#MarchOn | Tenille Livingston

January 5, 2015 12:01 AM

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March 7, 1965 in Selma, Alabama, Blacks, Whites from all walks of life and age groups joined together with Dr. Martin Luther King Jr. in solidarity to protest for their constitutional right to vote. They were warned and told to return to their homes and churches, but refused to be defeated. This day they called "Bloody Sunday." Many were wounded and there was much bloodshed. The world and President Johnson took notice of what happened in Selma and he stated "What happened in Selma is part of a far larger movement which reaches into every section and state of America."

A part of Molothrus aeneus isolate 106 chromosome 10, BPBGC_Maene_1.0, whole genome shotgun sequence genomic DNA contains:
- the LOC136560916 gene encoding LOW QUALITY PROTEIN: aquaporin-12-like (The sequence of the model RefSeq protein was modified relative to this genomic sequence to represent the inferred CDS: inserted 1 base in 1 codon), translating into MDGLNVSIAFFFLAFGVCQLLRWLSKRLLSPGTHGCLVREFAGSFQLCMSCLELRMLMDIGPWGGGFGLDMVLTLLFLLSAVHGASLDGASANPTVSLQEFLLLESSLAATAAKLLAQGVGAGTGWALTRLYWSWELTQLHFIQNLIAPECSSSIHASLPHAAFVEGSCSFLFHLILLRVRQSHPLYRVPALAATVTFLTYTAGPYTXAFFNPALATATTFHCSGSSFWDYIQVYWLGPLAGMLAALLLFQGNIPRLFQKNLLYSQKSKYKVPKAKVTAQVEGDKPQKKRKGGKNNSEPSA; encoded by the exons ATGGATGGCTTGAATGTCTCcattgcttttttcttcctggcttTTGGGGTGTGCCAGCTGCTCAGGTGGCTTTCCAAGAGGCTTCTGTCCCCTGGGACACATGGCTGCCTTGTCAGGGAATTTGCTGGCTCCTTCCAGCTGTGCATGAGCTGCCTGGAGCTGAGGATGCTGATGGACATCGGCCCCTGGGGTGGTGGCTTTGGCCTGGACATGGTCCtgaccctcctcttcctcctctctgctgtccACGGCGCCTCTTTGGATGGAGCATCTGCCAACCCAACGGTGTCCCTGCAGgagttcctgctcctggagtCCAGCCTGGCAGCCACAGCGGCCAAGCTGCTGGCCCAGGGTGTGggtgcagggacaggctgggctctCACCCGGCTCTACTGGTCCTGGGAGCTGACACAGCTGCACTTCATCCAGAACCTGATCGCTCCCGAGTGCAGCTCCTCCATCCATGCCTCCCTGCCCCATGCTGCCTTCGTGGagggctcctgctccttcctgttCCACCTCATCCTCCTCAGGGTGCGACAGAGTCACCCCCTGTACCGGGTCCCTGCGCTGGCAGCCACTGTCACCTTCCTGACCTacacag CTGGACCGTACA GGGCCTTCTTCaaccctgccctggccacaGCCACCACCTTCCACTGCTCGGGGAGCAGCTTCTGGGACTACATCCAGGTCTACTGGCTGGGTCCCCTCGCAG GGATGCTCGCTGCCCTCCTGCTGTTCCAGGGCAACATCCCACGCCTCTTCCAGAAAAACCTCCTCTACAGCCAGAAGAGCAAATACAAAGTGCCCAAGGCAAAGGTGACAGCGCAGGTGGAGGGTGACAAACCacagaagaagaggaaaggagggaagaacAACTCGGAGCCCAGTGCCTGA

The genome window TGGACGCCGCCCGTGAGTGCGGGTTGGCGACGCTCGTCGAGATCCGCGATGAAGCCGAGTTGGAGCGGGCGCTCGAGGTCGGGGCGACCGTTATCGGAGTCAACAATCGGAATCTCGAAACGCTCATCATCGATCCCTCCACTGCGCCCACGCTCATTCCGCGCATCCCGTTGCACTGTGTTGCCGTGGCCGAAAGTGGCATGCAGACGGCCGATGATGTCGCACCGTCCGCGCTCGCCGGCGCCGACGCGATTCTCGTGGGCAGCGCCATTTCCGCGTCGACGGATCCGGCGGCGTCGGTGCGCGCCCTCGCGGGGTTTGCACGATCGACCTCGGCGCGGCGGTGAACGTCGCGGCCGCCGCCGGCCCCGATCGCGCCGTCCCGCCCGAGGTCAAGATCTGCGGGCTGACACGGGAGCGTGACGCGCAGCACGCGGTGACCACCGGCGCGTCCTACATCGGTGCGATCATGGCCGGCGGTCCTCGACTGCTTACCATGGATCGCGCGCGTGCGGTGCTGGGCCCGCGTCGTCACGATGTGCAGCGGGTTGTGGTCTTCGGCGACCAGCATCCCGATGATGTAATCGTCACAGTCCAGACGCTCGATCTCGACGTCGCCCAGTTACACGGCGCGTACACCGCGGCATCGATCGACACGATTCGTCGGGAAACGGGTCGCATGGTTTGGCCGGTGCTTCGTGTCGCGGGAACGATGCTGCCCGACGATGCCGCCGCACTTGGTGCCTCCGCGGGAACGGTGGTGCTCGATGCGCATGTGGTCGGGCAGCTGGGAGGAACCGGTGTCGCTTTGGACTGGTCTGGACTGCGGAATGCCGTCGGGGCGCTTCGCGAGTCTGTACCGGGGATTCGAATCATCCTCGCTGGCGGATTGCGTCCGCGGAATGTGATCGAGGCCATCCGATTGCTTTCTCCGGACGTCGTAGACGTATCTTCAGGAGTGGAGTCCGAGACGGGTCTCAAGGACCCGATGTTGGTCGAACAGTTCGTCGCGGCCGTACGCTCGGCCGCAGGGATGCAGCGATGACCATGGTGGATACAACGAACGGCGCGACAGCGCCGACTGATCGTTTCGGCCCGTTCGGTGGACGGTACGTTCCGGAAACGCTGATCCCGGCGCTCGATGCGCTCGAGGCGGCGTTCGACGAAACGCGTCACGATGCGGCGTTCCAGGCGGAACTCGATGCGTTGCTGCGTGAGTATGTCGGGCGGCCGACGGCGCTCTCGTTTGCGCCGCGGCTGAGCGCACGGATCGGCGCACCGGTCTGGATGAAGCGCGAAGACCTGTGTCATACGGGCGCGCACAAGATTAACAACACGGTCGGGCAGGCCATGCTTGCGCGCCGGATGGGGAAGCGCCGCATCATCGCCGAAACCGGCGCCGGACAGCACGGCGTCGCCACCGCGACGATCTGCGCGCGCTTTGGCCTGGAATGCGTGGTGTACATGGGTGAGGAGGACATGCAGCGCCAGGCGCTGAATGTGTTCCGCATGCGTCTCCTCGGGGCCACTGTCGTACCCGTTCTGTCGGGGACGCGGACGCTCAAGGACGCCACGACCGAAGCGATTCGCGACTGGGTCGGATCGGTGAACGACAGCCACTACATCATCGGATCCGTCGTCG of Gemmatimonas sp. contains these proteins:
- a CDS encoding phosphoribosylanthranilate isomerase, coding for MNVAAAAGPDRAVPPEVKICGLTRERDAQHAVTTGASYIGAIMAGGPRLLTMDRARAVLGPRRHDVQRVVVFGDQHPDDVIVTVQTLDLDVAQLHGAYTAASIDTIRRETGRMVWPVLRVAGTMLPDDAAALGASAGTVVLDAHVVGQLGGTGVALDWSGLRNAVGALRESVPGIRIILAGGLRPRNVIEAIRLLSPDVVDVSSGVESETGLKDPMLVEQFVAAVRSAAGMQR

As the brutality and hatred attacks continued they still continued to march on. They refused to remain silent and walked hand and hand unified for justice. It was then on March 15 of 1965, eight days after the march in Selma and four days after James Reeb death, a pastor and civil rights activist of...

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